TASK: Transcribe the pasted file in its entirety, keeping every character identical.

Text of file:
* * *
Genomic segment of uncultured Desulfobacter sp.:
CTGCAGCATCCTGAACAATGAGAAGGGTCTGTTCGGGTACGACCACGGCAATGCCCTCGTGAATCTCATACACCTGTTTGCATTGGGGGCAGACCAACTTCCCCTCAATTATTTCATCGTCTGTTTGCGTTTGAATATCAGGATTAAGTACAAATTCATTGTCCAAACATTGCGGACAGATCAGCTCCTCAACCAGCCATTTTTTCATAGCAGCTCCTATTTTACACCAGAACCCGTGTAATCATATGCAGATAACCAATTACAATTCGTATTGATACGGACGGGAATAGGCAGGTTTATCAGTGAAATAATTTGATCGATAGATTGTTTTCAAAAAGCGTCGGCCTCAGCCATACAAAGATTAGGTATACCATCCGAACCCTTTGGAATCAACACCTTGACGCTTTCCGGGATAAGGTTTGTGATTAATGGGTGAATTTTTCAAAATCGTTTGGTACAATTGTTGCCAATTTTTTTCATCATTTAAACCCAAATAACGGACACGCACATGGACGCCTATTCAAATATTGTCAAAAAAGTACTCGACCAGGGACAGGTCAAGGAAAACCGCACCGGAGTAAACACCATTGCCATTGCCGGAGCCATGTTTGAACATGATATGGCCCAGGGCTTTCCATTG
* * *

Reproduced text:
Genomic segment of uncultured Desulfobacter sp.:
CTGCAGCATCCTGAACAATGAGAAGGGTCTGTTCGGGTACGACCACGGCAATGCCCTCGTGAATCTCATACACCTGTTTGCATTGGGGGCAGACCAACTTCCCCTCAATTATTTCATCGTCTGTTTGCGTTTGAATATCAGGATTAAGTACAAATTCATTGTCCAAACATTGCGGACAGATCAGCTCCTCAACCAGCCATTTTTTCATAGCAGCTCCTATTTTACACCAGAACCCGTGTAATCATATGCAGATAACCAATTACAATTCGTATTGATACGGACGGGAATAGGCAGGTTTATCAGTGAAATAATTTGATCGATAGATTGTTTTCAAAAAGCGTCGGCCTCAGCCATACAAAGATTAGGTATACCATCCGAACCCTTTGGAATCAACACCTTGACGCTTTCCGGGATAAGGTTTGTGATTAATGGGTGAATTTTTCAAAATCGTTTGGTACAATTGTTGCCAATTTTTTTCATCATTTAAACCCAAATAACGGACACGCACATGGACGCCTATTCAAATATTGTCAAAAAAGTACTCGACCAGGGACAGGTCAAGGAAAACCGCACCGGAGTAAACACCATTGCCATTGCCGGAGCCATGTTTGAACATGATATGGCCCAGGGCTTTCCATTG